Excuse me while I balance my checkbook. (This will remind me that I am a part of a system of numbers, a world of money, and through this I will feel connected and real, a part of something bigger.)
You know those postcards, the ones you buy at the classy bookstores on the classy avenues of places in California, that are photographs of the colorful contrasts of third world countries? You know what I mean by contrasts: the brown skinned child in her traditional dress who plays in front of a Coca Cola sign, the beautiful beach strewn with trash and plastic, the contrast of the modern with the ancient or the contrast of society with nature. A row of brightly colored shanties in Mexico, their paint chipping and their windows dark, so different from our own houses in the North! Or an old Peruvian woman with no teeth, smiling her gaping smile for some Yankee photographer. People in America just LOVE these postcards, and will shell out three bucks for them in a heartbeat. Just romanticize the cracks in the system a bit, find a bit of beauty in people´s burdens, and the rich people go wild.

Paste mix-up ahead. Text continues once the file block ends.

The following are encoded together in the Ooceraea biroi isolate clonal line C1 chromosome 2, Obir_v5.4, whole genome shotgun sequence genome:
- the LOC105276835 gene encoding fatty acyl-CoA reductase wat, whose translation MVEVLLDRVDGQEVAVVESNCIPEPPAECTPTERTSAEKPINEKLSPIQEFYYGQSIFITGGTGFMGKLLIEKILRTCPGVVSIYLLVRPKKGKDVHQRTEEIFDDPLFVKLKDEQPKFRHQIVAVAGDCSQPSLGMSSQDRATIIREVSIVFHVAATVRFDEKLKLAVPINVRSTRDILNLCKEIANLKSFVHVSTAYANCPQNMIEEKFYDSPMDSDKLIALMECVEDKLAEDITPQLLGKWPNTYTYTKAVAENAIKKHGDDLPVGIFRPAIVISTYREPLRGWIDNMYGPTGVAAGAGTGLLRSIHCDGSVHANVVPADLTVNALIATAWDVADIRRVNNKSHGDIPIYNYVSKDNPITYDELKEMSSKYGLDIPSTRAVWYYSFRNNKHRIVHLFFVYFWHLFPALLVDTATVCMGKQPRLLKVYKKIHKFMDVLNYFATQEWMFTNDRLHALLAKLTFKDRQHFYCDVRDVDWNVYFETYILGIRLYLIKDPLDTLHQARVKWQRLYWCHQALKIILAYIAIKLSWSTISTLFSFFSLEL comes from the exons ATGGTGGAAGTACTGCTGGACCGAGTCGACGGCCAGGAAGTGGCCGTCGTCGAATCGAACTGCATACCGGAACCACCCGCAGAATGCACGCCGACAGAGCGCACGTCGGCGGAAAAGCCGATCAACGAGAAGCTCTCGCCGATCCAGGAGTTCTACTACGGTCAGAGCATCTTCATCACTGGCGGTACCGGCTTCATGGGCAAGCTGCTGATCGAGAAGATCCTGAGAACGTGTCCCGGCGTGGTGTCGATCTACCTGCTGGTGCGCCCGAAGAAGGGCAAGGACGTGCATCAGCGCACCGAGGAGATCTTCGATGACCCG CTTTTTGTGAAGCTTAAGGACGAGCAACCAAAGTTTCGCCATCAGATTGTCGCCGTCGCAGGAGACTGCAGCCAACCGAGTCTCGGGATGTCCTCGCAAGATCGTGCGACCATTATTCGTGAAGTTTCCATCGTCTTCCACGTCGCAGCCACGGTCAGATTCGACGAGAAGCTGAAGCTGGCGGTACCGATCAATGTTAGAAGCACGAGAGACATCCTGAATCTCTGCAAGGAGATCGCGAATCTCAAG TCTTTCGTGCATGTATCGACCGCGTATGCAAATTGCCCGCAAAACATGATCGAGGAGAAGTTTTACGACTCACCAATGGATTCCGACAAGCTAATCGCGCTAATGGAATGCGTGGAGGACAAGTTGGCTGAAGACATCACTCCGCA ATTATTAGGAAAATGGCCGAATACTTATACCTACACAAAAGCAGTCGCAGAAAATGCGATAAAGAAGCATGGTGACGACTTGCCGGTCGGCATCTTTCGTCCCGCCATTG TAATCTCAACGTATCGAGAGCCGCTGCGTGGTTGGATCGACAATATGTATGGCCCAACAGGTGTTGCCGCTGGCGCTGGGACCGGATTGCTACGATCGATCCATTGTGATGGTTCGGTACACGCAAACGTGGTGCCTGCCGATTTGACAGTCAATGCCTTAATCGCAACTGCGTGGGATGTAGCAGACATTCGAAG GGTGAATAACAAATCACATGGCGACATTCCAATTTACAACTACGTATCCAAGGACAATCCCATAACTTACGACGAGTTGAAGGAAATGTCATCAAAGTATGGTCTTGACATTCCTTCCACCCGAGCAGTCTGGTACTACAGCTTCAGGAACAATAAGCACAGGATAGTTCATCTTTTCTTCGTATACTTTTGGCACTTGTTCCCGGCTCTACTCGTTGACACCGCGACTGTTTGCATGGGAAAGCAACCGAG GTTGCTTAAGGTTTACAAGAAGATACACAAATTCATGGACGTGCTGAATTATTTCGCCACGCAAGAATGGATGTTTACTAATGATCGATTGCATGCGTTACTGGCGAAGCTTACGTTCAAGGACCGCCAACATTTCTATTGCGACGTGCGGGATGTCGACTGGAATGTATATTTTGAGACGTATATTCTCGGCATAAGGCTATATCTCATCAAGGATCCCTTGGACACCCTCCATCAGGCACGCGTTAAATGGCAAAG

Americans (and if we´re going to separate people into large, generalized categories I am going to throw in Artists, Travelers, Rich People, Writers, People with Bad Taste, Historians, Revolutionaries, Shitheads, and anyone else who is lucky enough to be in the position to judge others) have always loved a good contrast. Those sexy Renassaince men were already discovering how certain colors bounced off of each other and made each other stronger, and therefore brought more power to their art. Photographers have been known to get attention when they focus in on the contrasts of real, daily life: the beautiful woman in the tattered clothes, the toilet amidst the trees, etc. Then Warhol stole everything from everyone and brought contrast back in business with his heinous cans of soup. We like contrast in art because it ¨makes us think,¨ and we like it because it seems ïnteresting.¨ We like to see the way things smash up against each other, battle for our attention, push on each other with their differences. We don´t, however, want to be there when this pressure (increasing as contrast increases) breaks. Because then the contrast would be real, and we Americans (Rich People, Travelers, etc.) would have to come to terms with the fact that contrasts are living things as well as photographs.